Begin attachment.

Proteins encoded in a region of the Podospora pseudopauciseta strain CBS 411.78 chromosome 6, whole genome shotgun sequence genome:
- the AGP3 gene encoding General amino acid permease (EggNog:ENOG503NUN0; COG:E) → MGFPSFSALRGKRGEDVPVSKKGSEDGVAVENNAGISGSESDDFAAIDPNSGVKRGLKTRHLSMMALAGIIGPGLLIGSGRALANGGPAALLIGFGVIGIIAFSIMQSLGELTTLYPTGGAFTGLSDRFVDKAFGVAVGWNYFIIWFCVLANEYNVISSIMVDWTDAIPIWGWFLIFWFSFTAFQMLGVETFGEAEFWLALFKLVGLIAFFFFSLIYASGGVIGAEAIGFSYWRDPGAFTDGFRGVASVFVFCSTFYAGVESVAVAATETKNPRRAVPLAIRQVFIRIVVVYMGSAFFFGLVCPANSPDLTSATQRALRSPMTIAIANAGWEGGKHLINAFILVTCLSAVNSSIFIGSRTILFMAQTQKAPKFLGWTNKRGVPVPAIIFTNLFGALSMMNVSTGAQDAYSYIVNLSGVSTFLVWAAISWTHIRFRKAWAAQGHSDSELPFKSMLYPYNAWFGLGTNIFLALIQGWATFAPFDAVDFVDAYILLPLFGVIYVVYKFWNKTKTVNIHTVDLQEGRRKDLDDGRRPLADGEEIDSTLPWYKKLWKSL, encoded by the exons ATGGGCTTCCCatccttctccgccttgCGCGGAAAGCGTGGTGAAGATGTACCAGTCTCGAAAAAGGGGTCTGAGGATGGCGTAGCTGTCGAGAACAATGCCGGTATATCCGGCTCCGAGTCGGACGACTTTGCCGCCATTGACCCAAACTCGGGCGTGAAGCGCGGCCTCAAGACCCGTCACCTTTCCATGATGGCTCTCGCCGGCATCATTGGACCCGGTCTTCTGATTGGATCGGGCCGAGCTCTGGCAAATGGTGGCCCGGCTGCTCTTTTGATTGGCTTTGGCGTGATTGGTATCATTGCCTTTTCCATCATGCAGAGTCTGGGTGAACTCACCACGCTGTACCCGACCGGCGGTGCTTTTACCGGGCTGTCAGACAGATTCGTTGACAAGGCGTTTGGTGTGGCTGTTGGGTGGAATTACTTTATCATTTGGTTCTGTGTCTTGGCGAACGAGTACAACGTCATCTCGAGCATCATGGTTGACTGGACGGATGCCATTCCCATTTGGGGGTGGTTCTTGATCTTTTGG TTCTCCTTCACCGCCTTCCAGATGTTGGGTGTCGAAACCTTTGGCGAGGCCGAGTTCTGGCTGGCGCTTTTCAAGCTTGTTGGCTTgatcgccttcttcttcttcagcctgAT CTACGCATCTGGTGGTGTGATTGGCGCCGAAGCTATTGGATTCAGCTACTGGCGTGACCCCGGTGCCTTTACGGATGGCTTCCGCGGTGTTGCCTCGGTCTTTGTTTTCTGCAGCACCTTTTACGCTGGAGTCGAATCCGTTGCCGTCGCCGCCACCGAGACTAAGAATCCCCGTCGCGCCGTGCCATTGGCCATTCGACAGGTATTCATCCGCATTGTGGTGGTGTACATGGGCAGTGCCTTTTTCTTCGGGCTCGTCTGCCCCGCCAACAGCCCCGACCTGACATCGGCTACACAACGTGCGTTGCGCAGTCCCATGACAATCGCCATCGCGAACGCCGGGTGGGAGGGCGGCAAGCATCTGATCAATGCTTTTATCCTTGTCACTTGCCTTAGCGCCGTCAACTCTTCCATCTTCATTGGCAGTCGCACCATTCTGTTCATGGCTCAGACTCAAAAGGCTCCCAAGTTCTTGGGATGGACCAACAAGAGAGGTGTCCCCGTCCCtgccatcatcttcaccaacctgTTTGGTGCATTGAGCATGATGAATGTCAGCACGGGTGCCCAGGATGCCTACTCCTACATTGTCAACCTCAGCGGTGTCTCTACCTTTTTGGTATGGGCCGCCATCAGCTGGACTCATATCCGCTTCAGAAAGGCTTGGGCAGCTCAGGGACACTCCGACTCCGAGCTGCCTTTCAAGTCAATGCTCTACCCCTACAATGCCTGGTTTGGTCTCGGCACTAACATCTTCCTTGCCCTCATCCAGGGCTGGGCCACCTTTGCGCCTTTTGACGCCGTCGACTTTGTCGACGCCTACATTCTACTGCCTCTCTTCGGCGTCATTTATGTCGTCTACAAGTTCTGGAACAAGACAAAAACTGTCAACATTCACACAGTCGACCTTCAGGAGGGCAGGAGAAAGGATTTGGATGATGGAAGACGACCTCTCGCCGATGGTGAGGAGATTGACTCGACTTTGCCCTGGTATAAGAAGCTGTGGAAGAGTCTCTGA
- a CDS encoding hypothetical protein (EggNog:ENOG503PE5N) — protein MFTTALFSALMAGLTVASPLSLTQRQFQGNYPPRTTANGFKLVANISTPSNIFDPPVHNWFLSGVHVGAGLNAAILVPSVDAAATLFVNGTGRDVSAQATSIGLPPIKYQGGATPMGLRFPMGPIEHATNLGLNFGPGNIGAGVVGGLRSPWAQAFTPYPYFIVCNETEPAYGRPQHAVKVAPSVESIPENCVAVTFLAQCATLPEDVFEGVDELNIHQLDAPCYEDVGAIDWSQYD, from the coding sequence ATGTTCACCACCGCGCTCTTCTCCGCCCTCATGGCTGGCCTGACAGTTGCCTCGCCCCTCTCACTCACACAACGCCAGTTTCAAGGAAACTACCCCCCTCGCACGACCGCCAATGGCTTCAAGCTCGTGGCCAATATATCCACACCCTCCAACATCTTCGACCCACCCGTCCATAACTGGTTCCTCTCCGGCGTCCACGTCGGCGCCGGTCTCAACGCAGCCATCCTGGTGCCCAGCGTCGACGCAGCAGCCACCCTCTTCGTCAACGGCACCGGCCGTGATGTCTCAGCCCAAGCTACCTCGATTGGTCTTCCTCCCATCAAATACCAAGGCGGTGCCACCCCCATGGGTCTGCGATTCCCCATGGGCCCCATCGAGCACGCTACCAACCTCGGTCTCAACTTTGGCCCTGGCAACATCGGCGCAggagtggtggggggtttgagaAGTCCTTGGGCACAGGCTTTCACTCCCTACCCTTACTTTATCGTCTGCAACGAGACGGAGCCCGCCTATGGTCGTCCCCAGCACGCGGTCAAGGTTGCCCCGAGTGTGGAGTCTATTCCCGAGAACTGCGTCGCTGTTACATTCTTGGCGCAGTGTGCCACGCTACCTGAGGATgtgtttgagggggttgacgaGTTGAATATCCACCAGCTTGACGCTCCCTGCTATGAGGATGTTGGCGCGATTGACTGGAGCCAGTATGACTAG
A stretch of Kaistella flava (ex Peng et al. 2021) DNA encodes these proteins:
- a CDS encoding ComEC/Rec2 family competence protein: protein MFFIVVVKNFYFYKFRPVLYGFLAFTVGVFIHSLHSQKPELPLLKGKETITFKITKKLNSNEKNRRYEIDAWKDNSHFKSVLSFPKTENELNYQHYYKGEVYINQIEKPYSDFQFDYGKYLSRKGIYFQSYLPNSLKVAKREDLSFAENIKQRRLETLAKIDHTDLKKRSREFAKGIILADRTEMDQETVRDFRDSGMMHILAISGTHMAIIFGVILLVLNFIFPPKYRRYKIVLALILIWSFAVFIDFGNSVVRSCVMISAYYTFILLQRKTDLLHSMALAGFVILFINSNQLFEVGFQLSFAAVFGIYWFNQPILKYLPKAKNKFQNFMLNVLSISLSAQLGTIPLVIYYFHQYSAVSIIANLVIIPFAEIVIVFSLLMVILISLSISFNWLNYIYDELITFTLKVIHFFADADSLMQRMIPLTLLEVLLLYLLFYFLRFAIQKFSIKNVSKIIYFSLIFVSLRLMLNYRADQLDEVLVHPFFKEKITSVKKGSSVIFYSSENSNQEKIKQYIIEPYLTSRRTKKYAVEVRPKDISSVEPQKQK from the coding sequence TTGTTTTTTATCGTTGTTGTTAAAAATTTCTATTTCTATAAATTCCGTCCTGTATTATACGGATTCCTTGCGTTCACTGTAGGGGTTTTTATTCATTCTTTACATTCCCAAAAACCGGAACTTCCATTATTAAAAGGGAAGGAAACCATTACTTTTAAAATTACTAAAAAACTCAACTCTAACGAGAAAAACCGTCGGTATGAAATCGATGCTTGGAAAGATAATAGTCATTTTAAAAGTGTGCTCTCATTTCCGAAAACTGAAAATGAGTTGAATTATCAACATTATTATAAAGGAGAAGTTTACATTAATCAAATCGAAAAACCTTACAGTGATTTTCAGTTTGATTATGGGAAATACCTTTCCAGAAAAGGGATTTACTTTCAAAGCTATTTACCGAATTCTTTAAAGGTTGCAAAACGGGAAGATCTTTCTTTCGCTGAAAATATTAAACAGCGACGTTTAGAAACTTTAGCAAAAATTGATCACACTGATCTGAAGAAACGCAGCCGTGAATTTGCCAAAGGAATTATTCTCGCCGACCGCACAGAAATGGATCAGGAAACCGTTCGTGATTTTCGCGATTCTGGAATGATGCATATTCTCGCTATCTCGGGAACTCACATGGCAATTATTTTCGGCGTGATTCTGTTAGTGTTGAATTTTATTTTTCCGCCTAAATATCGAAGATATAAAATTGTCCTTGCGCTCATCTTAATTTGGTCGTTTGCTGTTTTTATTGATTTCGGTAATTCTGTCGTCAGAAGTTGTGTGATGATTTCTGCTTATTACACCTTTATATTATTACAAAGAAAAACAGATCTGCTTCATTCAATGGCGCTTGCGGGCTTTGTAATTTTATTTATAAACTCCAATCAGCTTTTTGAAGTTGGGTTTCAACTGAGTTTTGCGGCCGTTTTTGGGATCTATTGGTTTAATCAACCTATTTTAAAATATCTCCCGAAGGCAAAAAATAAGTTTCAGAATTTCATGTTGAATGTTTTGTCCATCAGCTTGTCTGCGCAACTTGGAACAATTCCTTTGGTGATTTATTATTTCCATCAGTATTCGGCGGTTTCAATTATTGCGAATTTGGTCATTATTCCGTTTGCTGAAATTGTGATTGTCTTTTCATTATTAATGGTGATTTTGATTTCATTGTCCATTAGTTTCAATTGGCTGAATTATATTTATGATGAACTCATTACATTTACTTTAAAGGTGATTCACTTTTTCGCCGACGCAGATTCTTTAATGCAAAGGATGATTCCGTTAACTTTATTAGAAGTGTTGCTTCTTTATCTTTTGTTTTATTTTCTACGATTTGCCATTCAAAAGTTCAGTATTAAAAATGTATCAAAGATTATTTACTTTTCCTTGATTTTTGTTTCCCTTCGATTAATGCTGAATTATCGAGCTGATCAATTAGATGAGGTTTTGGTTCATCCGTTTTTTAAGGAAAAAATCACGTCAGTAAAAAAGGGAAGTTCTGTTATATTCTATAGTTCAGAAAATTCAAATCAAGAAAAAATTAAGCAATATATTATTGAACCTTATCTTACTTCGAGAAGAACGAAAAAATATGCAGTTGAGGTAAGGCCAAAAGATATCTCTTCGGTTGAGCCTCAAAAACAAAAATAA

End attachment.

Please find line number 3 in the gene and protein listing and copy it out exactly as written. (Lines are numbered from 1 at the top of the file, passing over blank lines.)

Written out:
- a CDS encoding hypothetical protein (EggNog:ENOG503PE5N) — protein MFTTALFSALMAGLTVASPLSLTQRQFQGNYPPRTTANGFKLVANISTPSNIFDPPVHNWFLSGVHVGAGLNAAILVPSVDAAATLFVNGTGRDVSAQATSIGLPPIKYQGGATPMGLRFPMGPIEHATNLGLNFGPGNIGAGVVGGLRSPWAQAFTPYPYFIVCNETEPAYGRPQHAVKVAPSVESIPENCVAVTFLAQCATLPEDVFEGVDELNIHQLDAPCYEDVGAIDWSQYD, from the coding sequence ATGTTCACCACCGCGCTCTTCTCCGCCCTCATGGCTGGCCTGACAGTTGCCTCGCCCCTCTCACTCACACAACGCCAGTTTCAAGGAAACTACCCCCCTCGCACGACCGCCAATGGCTTCAAGCTCGTGGCCAATATATCCACACCCTCCAACATCTTCGACCCACCCGTCCATAACTGGTTCCTCTCCGGCGTCCACGTCGGCGCCGGTCTCAACGCAGCCATCCTGGTGCCCAGCGTCGACGCAGCAGCCACCCTCTTCGTCAACGGCACCGGCCGTGATGTCTCAGCCCAAGCTACCTCGATTGGTCTTCCTCCCATCAAATACCAAGGCGGTGCCACCCCCATGGGTCTGCGATTCCCCATGGGCCCCATCGAGCACGCTACCAACCTCGGTCTCAACTTTGGCCCTGGCAACATCGGCGCAggagtggtggggggtttgagaAGTCCTTGGGCACAGGCTTTCACTCCCTACCCTTACTTTATCGTCTGCAACGAGACGGAGCCCGCCTATGGTCGTCCCCAGCACGCGGTCAAGGTTGCCCCGAGTGTGGAGTCTATTCCCGAGAACTGCGTCGCTGTTACATTCTTGGCGCAGTGTGCCACGCTACCTGAGGATgtgtttgagggggttgacgaGTTGAATATCCACCAGCTTGACGCTCCCTGCTATGAGGATGTTGGCGCGATTGACTGGAGCCAGTATGACTAG